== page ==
Flashing back to my youth, nothing brought me more joy than finding a mini turkey and cheese baguette inside my lunchbox. They were petite and dainty and oh-so-satisfying, with just the right ratio of crunchy bread to light spread and savory fillings.
But along the way, both bread products and baguettes left my life. And while I’ve made do with matzoh and rice cracker stand-ins, I missed the shape, taste, and texture of my original sandwich. That is, until I realized the unassuming cucumber could save the day. Because let it be heard here first, cucumbers are the new baguette. No baking required.
With the slowing of summer days and the onslaught of back-to-school commercials, it’s clear that it’s officially brown bag lunch season. Which means eating less meals out and packing more for the desk (or classroom). And with my own daughter starting preschool, I feel extra pressure to up my noon o’clock game. If you’re short on time, need to ditch wheat products, or simply want more greenery in your life, give the cucumber baguette a try.
How to Make Cucumber Baguettes
All you need is an English cucumber (i.e. the long skinny kind), a spoon, and your desired fillings. Then, to make your sandwich, simply wash that cuke, cut off the ends and cut it in half width-wise, making two smaller “baguettes.”
Then cut each half lengthwise, making four slices of cucumber “bread” total (i.e. two mini sandwiches). On the fleshy inside, use the spoon to scrape out the seedy part, making a deep indent. And don’t throw away those seeds! Chop them up and add them to yogurt for a tzatziki-like spread or blend and freeze in an ice cube tray for some end-of-summer cocktails.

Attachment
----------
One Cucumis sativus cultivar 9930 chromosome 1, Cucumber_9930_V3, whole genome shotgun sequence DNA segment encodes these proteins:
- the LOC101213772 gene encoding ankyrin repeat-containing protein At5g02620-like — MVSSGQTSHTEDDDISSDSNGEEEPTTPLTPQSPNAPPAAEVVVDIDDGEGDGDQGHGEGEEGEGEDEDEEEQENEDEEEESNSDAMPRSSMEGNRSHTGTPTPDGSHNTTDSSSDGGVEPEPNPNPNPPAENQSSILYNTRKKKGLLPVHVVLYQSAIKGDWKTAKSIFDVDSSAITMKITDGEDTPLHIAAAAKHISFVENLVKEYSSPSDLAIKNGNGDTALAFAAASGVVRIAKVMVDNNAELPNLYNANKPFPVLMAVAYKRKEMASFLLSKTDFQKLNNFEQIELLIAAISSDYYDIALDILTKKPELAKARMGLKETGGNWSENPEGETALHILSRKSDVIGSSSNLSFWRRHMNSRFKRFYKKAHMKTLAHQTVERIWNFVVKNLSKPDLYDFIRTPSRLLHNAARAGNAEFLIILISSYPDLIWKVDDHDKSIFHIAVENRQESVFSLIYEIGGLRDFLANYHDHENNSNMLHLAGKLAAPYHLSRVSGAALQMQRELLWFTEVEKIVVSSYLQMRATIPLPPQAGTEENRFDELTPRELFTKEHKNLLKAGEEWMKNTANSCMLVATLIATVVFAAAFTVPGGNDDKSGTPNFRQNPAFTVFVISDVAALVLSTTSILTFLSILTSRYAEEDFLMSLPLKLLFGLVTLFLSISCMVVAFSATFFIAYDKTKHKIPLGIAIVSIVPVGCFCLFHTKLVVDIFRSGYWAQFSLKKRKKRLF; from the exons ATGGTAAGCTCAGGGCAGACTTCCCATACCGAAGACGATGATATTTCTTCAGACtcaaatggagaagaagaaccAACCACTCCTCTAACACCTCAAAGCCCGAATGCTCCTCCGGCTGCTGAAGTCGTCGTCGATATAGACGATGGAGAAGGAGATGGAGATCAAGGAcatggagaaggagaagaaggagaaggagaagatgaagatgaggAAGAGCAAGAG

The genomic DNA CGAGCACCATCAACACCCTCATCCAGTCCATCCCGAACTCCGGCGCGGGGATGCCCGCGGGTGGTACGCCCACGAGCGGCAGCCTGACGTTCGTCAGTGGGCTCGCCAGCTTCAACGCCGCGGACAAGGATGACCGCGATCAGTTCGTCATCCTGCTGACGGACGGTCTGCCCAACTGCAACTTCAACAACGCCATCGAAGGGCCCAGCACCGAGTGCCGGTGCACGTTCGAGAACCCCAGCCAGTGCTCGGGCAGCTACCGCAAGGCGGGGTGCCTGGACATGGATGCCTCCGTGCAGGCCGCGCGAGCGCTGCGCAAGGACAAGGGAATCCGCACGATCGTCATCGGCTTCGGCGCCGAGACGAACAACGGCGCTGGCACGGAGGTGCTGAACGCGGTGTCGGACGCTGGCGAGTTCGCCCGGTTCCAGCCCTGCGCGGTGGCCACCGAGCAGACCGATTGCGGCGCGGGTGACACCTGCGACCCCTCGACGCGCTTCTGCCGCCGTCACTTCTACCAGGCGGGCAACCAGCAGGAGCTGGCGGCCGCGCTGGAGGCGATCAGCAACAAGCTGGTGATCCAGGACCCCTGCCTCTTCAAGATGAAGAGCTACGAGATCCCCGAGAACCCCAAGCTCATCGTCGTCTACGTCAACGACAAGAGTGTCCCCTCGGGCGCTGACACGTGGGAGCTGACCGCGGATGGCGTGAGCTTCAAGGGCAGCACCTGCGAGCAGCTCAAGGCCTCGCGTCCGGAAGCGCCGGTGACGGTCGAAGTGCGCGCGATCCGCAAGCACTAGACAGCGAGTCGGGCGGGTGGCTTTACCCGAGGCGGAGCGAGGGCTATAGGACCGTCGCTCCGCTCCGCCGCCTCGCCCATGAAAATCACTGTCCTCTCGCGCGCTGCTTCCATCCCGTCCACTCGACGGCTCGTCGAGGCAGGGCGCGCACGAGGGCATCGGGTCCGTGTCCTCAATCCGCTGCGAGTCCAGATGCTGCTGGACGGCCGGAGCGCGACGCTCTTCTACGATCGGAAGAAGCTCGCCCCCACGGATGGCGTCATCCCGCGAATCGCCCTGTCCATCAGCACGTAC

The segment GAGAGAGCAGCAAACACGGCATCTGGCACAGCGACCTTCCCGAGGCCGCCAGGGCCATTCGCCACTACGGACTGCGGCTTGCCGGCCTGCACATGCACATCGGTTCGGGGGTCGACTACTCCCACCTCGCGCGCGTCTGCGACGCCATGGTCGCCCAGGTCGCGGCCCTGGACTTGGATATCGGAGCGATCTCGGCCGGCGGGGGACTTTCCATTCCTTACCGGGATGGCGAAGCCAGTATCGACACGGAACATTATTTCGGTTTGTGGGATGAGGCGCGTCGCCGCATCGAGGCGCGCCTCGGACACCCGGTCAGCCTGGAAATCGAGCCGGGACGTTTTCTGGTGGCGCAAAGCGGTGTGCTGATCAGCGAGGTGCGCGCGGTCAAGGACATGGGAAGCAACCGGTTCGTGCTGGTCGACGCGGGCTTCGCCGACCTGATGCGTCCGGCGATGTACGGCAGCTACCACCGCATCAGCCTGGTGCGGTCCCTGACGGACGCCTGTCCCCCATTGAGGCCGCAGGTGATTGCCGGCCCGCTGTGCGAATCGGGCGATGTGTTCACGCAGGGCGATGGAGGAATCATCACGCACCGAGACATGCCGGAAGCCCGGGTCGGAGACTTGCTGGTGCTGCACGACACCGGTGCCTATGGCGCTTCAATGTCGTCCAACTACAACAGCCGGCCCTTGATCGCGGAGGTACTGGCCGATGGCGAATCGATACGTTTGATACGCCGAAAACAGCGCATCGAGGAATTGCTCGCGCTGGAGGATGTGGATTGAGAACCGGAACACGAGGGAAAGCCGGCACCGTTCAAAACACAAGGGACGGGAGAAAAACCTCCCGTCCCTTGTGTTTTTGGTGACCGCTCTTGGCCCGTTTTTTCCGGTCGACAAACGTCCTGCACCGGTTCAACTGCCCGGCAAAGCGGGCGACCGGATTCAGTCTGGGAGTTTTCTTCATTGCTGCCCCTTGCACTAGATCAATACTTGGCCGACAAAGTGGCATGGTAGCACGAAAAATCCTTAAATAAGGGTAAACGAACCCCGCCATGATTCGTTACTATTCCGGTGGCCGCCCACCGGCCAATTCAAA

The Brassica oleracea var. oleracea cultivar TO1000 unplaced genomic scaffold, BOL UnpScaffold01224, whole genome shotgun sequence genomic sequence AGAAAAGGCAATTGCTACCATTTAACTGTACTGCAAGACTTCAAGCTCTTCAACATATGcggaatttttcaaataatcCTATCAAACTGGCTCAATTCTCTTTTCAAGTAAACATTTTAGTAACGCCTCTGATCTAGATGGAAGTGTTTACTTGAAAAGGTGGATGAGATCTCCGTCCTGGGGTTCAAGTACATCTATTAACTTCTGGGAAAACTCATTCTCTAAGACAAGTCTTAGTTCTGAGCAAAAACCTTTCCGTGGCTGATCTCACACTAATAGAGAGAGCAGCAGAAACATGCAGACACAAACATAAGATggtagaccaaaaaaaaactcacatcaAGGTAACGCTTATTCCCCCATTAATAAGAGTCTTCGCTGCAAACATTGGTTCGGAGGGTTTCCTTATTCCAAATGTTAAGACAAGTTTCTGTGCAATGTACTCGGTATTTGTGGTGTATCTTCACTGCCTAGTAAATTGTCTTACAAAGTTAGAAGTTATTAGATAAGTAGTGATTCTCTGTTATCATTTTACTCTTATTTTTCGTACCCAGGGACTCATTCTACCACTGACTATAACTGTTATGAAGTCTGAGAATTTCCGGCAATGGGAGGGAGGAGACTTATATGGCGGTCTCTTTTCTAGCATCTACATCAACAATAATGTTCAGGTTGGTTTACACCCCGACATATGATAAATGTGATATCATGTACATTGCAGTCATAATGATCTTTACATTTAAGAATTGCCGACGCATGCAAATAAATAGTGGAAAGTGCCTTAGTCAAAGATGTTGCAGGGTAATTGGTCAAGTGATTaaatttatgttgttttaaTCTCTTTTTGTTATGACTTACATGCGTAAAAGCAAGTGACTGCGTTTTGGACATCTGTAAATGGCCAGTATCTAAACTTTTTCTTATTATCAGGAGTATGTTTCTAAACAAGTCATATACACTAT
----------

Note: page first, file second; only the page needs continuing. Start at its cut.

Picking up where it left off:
Then, stuff all that turkey, egg salad, avocado spread, and whatever else you want for lunch into the cucumbers. Put the two halve together and ta-da: cucumber baguette sandwiches. So refreshing. And guaranteed to be an instant brown-bag classic.
Old Ingredients, New Tricks
As someone who constantly makes over dishes for dietary and health needs, I'm used to using total creative license when it comes to food. And the good news is we already live in a culinary world where zucchinis can be noodles, beets can be chips, and cucumbers can act like baguettes. So let me be your guide as we dust off some standard items from the produce aisle and give them a chance to show off a little. It’s an exercise in recipe liberation (not limitations) that will not only lighten up those eating habits but also give new life to old favorites.
So whether you’re trying to ditch the gluten, sugar, or just a pant size, let’s forget about pledging to take on a new diet. And let’s pledge instead to break some rules and teach a handful of old ingredients some new tricks.